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Mahler: Symphony No. 6 / R. Strauss: Ein Heldenleben
Gustav Mahler, Richard Strauss, John Barbirolli
Mahler: Symphony No. 6 / R. Strauss: Ein Heldenleben
Genre: Classical
  •  Track Listings (10) - Disc #1
  •  Track Listings (3) - Disc #2


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The "Real Thing"
kakistocracy | Omaha, NE United States | 04/25/2002
(5 out of 5 stars)

"Mahler is a composer who, intentionally or not, sometimes lapses into a state of melodrama where his objectives may be unclear to the listener. This is seldom truer than in Mahler's Sixth, where the "tragedy" often seems more conceived than really felt, as opposed to the indisputable emotional veracity of a work like Bruckner's Ninth or, less disputably, Mahler's own Ninth. Bernstein's temperament was particularly well suited to Mahler's histrionic nature (incidentally, Bernstein was not a great Bruckner conductor), but Barbirolli comes closer than anyone in making the tragedy, even horror, of this symphony sound real. Just a few seconds of the very martial opening movement will convince you that this is like no other performance. The sound (from 1967) is very good. I can't comment on the performance of "Ein Heldenleben" because I have the original CD issue coupled with Strauss' "Metamorphoses"."
A must-have version
Keli Song | Boston, MA, USA | 04/30/2002
(5 out of 5 stars)

"This is my favorite version of Mahler Symphony No.6. Some people may think that there is too much of tragedy right from the beginning and the starting tempo is a little draggy compared to most other versions. But I don't feel that way at all. In contrast, I think Barbirolli's expression and tempo is just absolutely right. There is a real sense of tragedy and our MAN in the music is determined in facing the fate. Put it in short: this performance is the most convincing and satisfactory to me."
Sir John Forever
Good Stuff | 12/01/2003
(5 out of 5 stars)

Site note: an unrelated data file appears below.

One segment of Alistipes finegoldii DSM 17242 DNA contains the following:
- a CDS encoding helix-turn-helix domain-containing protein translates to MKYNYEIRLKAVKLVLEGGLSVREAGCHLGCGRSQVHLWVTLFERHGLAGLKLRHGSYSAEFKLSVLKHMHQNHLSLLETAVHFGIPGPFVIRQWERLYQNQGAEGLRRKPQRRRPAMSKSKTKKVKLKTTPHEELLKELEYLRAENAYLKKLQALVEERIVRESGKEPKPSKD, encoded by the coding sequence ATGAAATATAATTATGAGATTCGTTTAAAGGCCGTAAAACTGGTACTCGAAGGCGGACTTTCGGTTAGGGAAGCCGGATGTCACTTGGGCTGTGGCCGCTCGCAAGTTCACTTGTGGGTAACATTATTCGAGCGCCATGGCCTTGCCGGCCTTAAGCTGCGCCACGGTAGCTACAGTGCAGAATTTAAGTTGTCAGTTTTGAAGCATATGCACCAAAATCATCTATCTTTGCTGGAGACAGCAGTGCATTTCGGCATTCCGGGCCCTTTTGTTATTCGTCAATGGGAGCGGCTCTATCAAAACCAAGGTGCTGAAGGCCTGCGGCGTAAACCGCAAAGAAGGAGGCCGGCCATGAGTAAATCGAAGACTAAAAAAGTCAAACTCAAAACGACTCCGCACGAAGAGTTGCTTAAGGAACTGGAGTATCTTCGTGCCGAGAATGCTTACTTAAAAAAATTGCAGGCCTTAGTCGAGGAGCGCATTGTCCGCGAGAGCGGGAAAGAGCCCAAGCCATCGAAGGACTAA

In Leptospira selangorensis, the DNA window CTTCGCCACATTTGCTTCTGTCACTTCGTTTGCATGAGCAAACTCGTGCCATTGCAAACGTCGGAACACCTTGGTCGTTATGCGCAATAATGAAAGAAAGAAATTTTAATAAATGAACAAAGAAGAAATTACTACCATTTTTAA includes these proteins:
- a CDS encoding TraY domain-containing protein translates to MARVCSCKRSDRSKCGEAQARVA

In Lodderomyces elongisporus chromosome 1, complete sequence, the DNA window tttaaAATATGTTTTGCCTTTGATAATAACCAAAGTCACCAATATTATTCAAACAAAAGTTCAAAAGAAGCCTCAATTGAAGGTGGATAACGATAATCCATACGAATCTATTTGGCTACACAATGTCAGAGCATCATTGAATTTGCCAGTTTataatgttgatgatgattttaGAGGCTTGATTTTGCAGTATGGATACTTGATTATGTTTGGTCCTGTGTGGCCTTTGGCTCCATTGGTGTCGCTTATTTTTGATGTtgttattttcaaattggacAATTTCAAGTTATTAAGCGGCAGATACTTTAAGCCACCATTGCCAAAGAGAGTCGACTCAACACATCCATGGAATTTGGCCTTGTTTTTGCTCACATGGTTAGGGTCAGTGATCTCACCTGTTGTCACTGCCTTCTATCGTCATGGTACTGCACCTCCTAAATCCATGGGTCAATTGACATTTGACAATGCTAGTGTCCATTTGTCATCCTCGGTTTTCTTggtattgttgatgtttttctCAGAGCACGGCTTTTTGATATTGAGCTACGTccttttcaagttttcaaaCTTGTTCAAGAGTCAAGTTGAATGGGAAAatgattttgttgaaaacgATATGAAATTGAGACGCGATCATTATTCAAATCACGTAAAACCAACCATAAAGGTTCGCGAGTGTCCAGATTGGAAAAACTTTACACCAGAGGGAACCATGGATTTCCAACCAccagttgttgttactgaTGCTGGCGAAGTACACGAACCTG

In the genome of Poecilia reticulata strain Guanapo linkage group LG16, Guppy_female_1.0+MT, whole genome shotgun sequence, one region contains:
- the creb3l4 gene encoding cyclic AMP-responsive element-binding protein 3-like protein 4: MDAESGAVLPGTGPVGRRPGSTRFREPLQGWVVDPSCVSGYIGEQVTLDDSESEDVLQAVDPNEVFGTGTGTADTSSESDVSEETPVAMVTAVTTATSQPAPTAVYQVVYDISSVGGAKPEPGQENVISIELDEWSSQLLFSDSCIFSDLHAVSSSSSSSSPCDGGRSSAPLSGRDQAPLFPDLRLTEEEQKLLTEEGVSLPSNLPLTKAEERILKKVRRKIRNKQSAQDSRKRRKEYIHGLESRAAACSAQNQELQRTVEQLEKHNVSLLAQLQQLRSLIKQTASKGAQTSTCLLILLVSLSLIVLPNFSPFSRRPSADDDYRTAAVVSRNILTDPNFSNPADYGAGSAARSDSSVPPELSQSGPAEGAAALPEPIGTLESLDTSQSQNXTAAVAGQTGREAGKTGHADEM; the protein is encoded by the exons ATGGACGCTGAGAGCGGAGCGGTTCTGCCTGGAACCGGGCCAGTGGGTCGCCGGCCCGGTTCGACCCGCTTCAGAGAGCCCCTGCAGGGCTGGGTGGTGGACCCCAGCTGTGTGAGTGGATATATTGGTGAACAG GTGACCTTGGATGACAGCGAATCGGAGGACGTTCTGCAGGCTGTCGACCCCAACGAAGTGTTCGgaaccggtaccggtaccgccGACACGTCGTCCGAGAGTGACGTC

"This recording has had an odd history. When first released on LP in Great Britain, the companion piece was Sir John's recording of Strauss' "Metamorphosen". When it was released in the U.S., although the cover art still proclaimed "Metamorphosen" as the companion piece, it was no where to be found. The 6th stood alone, covering all four LP sides, albeit with a side break in the final movement.When it was initally released on CD, "Metamorphosen" reappeared.Now, "Metamorphosen" seems to have, well, metamorphed into "Ein Heldenleben". Such are the exigencies of the record companies these days.I can't recall I've ever heard Sir John's "Ein Heldenleben", so I will not comment on it.However, as for this recording of the Mahler Sixth, first let me say that I was fortunate enough to see and hear Sir John conduct Mahler live, in the house. Toward the end of his life he conducted a series of concerts with the Los Angeles Philharmonic that included the Mahler Ninth. It was one of the greatest live performances I have ever been fortunate enough to attend, ranking up there with Rubenstein's Beethoven 3rd Piano Concerto, Nilsson's Elektra, Varnay's Senta, Sills' Roberto Devereux, and Klemperer's Brahms German Requiem. I purchased Sir John's recording of the Ninth and, I must admit, was a bit disappointed. It just didn't seem quite the same. I came to the conclusion it just simply is never as good on record as it is in the house.That conclusion was blown all to hell when I first heard this remarkable recording of the Mahler Sixth.Superlatives are superflous here. Adjectives are hopeless.I have simply never heard another performance of this work that is so jaw droppingly overwhelming.If this recording doesn't have a profound effect on you, well, you must be dead!!!"